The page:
ADB’s founding charter places cooperation at the core of the institution. We have been working closely with our member country governments and other stakeholders to promote the spirit of cooperation for all–round development and prosperity.
In Sri Lanka, since the first loan in 1968 for the modernization of Tea Factories, ADB staff have consulted, cooperated, and worked in partnership with the Sri Lanka government to improve the lives of Sri Lankans. Be it adding extra megawatts to the national grid, helping rural households to receive electricity and connectivity, deepening of the Colombo port to enable larger vessels to dock, or funding the first ever expressway in Sri Lanka – ADB has listened and worked in partnership to respond to the needs of the country.
Through this partnership we have mobilized and invested $8.9 billion (as at the end of October 2017) in infrastructure, human capital development, agriculture and finance sector, research, analysis, and knowledge sharing to expand opportunities and build prosperity across this country.
We have responded to the government’s needs in conflict areas even during the civil conflict to support the lives of people. The North East Community Restoration and Development Project approved by our Board in 2001 was the first in a series of assistance to the conflict affected areas of Sri Lanka.
After the Asian Tsunami in 2004, we provided an emergency loan, the Tsunami-Affected Areas Rebuilding Project, to address the urgent needs of the people. This project rapidly improved the living standards and well-being of a substantial number in tsunami-affected areas by restoring basic social infrastructure, community and public services, and livelihoods.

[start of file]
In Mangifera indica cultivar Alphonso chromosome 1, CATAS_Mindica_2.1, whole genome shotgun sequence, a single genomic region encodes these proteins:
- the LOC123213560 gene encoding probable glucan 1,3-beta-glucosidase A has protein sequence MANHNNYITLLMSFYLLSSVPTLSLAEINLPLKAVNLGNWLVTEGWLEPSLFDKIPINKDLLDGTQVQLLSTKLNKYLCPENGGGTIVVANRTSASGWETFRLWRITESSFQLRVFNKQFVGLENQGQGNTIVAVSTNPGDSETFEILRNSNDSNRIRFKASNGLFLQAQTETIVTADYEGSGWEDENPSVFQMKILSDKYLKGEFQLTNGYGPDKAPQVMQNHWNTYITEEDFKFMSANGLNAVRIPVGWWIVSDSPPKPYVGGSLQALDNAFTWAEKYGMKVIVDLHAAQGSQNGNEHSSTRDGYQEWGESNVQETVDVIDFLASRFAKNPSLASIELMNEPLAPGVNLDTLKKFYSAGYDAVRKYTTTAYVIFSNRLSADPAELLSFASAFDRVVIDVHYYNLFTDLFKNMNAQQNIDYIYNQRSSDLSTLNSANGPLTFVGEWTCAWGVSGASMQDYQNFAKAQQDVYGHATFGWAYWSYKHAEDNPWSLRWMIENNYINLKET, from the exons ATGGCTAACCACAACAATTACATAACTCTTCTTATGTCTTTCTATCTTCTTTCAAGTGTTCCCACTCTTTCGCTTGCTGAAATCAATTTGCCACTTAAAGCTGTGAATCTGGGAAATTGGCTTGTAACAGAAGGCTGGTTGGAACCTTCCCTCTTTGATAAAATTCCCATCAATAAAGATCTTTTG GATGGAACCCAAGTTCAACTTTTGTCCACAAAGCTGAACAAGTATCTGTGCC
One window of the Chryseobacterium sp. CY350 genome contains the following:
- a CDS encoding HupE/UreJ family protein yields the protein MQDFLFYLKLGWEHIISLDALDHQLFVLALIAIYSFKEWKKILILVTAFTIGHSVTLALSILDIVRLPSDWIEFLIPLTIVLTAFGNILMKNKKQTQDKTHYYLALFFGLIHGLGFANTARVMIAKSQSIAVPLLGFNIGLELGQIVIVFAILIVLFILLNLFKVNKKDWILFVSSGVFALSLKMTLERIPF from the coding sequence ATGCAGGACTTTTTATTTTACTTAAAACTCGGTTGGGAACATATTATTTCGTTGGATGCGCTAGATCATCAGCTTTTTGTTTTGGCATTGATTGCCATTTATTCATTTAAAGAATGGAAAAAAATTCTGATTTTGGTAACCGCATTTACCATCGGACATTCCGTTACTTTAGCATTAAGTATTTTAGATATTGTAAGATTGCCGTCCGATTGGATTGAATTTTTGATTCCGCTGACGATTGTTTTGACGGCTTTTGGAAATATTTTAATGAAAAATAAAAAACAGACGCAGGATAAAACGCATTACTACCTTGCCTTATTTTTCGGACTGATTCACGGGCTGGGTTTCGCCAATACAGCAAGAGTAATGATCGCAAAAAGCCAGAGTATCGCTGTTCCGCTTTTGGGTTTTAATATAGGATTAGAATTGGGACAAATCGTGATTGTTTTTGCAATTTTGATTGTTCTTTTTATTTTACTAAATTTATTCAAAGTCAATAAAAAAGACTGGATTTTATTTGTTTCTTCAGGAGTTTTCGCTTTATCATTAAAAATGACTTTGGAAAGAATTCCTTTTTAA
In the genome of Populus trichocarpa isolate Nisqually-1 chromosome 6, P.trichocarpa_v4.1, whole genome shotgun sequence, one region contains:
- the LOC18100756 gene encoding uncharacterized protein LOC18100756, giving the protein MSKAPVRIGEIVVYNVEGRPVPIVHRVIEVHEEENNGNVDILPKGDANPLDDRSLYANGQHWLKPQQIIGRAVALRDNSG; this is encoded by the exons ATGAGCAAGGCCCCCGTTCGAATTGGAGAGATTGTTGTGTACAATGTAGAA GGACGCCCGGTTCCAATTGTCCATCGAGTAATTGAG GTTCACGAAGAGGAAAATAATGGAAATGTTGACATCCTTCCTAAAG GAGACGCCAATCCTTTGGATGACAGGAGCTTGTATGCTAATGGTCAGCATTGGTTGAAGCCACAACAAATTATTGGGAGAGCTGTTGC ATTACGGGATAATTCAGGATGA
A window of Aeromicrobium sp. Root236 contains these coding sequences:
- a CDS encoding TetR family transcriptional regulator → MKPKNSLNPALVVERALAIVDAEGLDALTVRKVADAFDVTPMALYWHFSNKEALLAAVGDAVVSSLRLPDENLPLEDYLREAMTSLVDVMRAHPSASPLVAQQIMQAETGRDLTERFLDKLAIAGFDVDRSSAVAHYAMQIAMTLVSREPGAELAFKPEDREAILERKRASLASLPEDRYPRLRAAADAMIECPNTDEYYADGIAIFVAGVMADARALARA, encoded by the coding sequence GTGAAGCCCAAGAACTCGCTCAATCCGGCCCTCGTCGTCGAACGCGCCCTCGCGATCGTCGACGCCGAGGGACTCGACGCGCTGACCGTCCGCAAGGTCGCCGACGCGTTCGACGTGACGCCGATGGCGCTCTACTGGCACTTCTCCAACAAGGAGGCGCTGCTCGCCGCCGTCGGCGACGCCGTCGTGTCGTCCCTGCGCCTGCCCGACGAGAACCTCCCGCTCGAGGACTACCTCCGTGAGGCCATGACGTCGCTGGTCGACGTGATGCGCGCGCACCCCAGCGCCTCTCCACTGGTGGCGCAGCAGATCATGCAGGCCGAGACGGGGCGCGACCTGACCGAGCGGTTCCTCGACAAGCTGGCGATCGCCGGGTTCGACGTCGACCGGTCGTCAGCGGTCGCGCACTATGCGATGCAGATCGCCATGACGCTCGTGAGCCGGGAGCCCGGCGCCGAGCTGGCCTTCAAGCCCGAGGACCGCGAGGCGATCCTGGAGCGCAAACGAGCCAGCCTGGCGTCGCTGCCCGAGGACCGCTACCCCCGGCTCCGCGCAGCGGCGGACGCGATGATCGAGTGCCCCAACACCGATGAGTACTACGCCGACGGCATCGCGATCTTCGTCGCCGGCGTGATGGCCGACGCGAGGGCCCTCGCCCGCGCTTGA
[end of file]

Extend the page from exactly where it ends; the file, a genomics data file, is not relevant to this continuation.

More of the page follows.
The ever strengthening Sri Lanka–ADB partnership is a matter of great satisfaction and pride for us. I would like to express our gratitude to the Government of Sri Lanka for its continuous encouragement and guidance over the years, which has helped ADB improve the development results of its assistance program. We also wish to acknowledge the support we receive from the diplomatic community, development partners, private sector, academia, and think-tanks, civil society organisations, and media in Sri Lanka.
As we look forward at implementing our new Country Partnership Strategy we trust that it will contribute to taking Sri Lanka on its journey toward becoming a high-income country.
On behalf of the Asian Development Bank, I thank the Government of Sri Lanka and Sri Lankans for accepting us as a reliable and welcome partner. We are proud of our 50-year partnership with Sri Lanka and look forward to many more years of a productive and an effective collaboration.
Thank you once again for making time to be here and participating in our 50th anniversary celebrations.
Have an enjoyable evening.
Isthuthi (Thank you in Sinhala)
Nandri (Thank you in Tamil)